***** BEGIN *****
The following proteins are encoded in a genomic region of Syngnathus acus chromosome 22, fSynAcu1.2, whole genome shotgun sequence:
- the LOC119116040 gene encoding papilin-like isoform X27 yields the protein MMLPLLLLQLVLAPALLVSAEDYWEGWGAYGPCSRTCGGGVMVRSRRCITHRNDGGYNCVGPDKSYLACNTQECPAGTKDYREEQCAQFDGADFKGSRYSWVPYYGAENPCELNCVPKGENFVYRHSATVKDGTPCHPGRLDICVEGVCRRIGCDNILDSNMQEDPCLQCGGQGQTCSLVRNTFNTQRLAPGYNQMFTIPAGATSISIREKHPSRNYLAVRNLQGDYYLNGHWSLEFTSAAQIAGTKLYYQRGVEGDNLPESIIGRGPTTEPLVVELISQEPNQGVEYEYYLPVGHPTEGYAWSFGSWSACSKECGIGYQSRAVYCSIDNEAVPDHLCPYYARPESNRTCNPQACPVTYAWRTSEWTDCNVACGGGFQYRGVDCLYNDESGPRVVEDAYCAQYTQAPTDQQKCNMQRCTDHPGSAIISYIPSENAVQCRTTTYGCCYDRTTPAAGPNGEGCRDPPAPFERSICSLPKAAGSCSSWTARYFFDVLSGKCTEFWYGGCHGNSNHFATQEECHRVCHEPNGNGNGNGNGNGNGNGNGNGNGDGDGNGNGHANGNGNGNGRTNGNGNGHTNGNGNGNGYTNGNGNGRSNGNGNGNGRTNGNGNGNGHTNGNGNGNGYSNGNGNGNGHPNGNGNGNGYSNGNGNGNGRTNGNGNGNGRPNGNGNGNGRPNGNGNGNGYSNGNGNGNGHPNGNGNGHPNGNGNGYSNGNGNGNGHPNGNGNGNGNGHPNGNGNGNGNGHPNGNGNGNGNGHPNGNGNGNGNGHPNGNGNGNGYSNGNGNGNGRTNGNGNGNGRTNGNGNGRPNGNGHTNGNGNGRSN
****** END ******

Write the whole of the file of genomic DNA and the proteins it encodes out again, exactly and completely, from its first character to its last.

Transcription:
The following proteins are encoded in a genomic region of Syngnathus acus chromosome 22, fSynAcu1.2, whole genome shotgun sequence:
- the LOC119116040 gene encoding papilin-like isoform X27 yields the protein MMLPLLLLQLVLAPALLVSAEDYWEGWGAYGPCSRTCGGGVMVRSRRCITHRNDGGYNCVGPDKSYLACNTQECPAGTKDYREEQCAQFDGADFKGSRYSWVPYYGAENPCELNCVPKGENFVYRHSATVKDGTPCHPGRLDICVEGVCRRIGCDNILDSNMQEDPCLQCGGQGQTCSLVRNTFNTQRLAPGYNQMFTIPAGATSISIREKHPSRNYLAVRNLQGDYYLNGHWSLEFTSAAQIAGTKLYYQRGVEGDNLPESIIGRGPTTEPLVVELISQEPNQGVEYEYYLPVGHPTEGYAWSFGSWSACSKECGIGYQSRAVYCSIDNEAVPDHLCPYYARPESNRTCNPQACPVTYAWRTSEWTDCNVACGGGFQYRGVDCLYNDESGPRVVEDAYCAQYTQAPTDQQKCNMQRCTDHPGSAIISYIPSENAVQCRTTTYGCCYDRTTPAAGPNGEGCRDPPAPFERSICSLPKAAGSCSSWTARYFFDVLSGKCTEFWYGGCHGNSNHFATQEECHRVCHEPNGNGNGNGNGNGNGNGNGNGNGDGDGNGNGHANGNGNGNGRTNGNGNGHTNGNGNGNGYTNGNGNGRSNGNGNGNGRTNGNGNGNGHTNGNGNGNGYSNGNGNGNGHPNGNGNGNGYSNGNGNGNGRTNGNGNGNGRPNGNGNGNGRPNGNGNGNGYSNGNGNGNGHPNGNGNGHPNGNGNGYSNGNGNGNGHPNGNGNGNGNGHPNGNGNGNGNGHPNGNGNGNGNGHPNGNGNGNGNGHPNGNGNGNGYSNGNGNGNGRTNGNGNGNGRTNGNGNGRPNGNGHTNGNGNGRSN